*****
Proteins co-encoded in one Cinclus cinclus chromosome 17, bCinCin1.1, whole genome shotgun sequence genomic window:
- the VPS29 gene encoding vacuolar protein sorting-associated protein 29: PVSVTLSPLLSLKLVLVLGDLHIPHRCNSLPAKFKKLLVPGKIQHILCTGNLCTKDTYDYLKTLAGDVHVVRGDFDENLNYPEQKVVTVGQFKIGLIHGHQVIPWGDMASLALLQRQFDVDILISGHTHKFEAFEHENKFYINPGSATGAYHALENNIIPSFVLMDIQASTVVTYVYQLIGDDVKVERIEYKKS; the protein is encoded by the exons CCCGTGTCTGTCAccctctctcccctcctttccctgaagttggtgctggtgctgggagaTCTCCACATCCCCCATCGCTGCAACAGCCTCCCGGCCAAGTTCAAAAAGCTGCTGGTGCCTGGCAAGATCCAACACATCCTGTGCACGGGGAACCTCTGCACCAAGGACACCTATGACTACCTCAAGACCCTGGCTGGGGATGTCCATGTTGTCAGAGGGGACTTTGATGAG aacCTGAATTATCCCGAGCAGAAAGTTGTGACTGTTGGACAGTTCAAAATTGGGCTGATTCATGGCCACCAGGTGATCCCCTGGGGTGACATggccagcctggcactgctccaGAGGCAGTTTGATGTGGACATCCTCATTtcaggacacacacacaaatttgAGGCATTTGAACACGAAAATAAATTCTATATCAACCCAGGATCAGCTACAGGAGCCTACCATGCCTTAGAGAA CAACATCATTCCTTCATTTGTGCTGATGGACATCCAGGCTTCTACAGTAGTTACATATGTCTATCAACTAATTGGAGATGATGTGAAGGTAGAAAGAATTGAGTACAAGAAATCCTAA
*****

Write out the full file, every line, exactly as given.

Proteins co-encoded in one Cinclus cinclus chromosome 17, bCinCin1.1, whole genome shotgun sequence genomic window:
- the VPS29 gene encoding vacuolar protein sorting-associated protein 29: PVSVTLSPLLSLKLVLVLGDLHIPHRCNSLPAKFKKLLVPGKIQHILCTGNLCTKDTYDYLKTLAGDVHVVRGDFDENLNYPEQKVVTVGQFKIGLIHGHQVIPWGDMASLALLQRQFDVDILISGHTHKFEAFEHENKFYINPGSATGAYHALENNIIPSFVLMDIQASTVVTYVYQLIGDDVKVERIEYKKS; the protein is encoded by the exons CCCGTGTCTGTCAccctctctcccctcctttccctgaagttggtgctggtgctgggagaTCTCCACATCCCCCATCGCTGCAACAGCCTCCCGGCCAAGTTCAAAAAGCTGCTGGTGCCTGGCAAGATCCAACACATCCTGTGCACGGGGAACCTCTGCACCAAGGACACCTATGACTACCTCAAGACCCTGGCTGGGGATGTCCATGTTGTCAGAGGGGACTTTGATGAG aacCTGAATTATCCCGAGCAGAAAGTTGTGACTGTTGGACAGTTCAAAATTGGGCTGATTCATGGCCACCAGGTGATCCCCTGGGGTGACATggccagcctggcactgctccaGAGGCAGTTTGATGTGGACATCCTCATTtcaggacacacacacaaatttgAGGCATTTGAACACGAAAATAAATTCTATATCAACCCAGGATCAGCTACAGGAGCCTACCATGCCTTAGAGAA CAACATCATTCCTTCATTTGTGCTGATGGACATCCAGGCTTCTACAGTAGTTACATATGTCTATCAACTAATTGGAGATGATGTGAAGGTAGAAAGAATTGAGTACAAGAAATCCTAA